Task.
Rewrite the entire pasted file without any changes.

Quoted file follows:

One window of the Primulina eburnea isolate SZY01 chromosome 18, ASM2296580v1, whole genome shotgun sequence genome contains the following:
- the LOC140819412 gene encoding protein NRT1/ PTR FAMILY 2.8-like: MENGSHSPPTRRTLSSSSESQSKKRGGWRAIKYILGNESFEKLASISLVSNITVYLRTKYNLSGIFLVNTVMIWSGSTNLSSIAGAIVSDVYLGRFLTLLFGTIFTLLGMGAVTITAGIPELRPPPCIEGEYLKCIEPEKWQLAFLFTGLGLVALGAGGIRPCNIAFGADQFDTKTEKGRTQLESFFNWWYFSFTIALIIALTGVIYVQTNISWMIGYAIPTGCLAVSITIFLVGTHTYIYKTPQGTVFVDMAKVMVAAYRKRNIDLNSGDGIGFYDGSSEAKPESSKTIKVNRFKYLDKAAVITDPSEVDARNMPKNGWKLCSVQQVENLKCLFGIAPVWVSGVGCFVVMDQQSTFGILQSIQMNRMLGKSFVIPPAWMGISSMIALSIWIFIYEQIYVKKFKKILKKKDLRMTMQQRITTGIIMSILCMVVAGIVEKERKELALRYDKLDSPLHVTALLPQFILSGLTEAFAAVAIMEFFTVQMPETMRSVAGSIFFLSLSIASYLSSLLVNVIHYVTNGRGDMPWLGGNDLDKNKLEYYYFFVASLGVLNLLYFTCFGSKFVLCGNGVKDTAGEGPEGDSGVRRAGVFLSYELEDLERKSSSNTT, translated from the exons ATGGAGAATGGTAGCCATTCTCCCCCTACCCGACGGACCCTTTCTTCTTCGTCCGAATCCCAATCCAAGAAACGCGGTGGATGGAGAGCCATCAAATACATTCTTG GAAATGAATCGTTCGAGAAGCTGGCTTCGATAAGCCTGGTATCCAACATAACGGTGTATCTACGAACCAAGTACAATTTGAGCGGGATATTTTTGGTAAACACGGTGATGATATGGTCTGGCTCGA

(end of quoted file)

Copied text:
One window of the Primulina eburnea isolate SZY01 chromosome 18, ASM2296580v1, whole genome shotgun sequence genome contains the following:
- the LOC140819412 gene encoding protein NRT1/ PTR FAMILY 2.8-like: MENGSHSPPTRRTLSSSSESQSKKRGGWRAIKYILGNESFEKLASISLVSNITVYLRTKYNLSGIFLVNTVMIWSGSTNLSSIAGAIVSDVYLGRFLTLLFGTIFTLLGMGAVTITAGIPELRPPPCIEGEYLKCIEPEKWQLAFLFTGLGLVALGAGGIRPCNIAFGADQFDTKTEKGRTQLESFFNWWYFSFTIALIIALTGVIYVQTNISWMIGYAIPTGCLAVSITIFLVGTHTYIYKTPQGTVFVDMAKVMVAAYRKRNIDLNSGDGIGFYDGSSEAKPESSKTIKVNRFKYLDKAAVITDPSEVDARNMPKNGWKLCSVQQVENLKCLFGIAPVWVSGVGCFVVMDQQSTFGILQSIQMNRMLGKSFVIPPAWMGISSMIALSIWIFIYEQIYVKKFKKILKKKDLRMTMQQRITTGIIMSILCMVVAGIVEKERKELALRYDKLDSPLHVTALLPQFILSGLTEAFAAVAIMEFFTVQMPETMRSVAGSIFFLSLSIASYLSSLLVNVIHYVTNGRGDMPWLGGNDLDKNKLEYYYFFVASLGVLNLLYFTCFGSKFVLCGNGVKDTAGEGPEGDSGVRRAGVFLSYELEDLERKSSSNTT, translated from the exons ATGGAGAATGGTAGCCATTCTCCCCCTACCCGACGGACCCTTTCTTCTTCGTCCGAATCCCAATCCAAGAAACGCGGTGGATGGAGAGCCATCAAATACATTCTTG GAAATGAATCGTTCGAGAAGCTGGCTTCGATAAGCCTGGTATCCAACATAACGGTGTATCTACGAACCAAGTACAATTTGAGCGGGATATTTTTGGTAAACACGGTGATGATATGGTCTGGCTCGA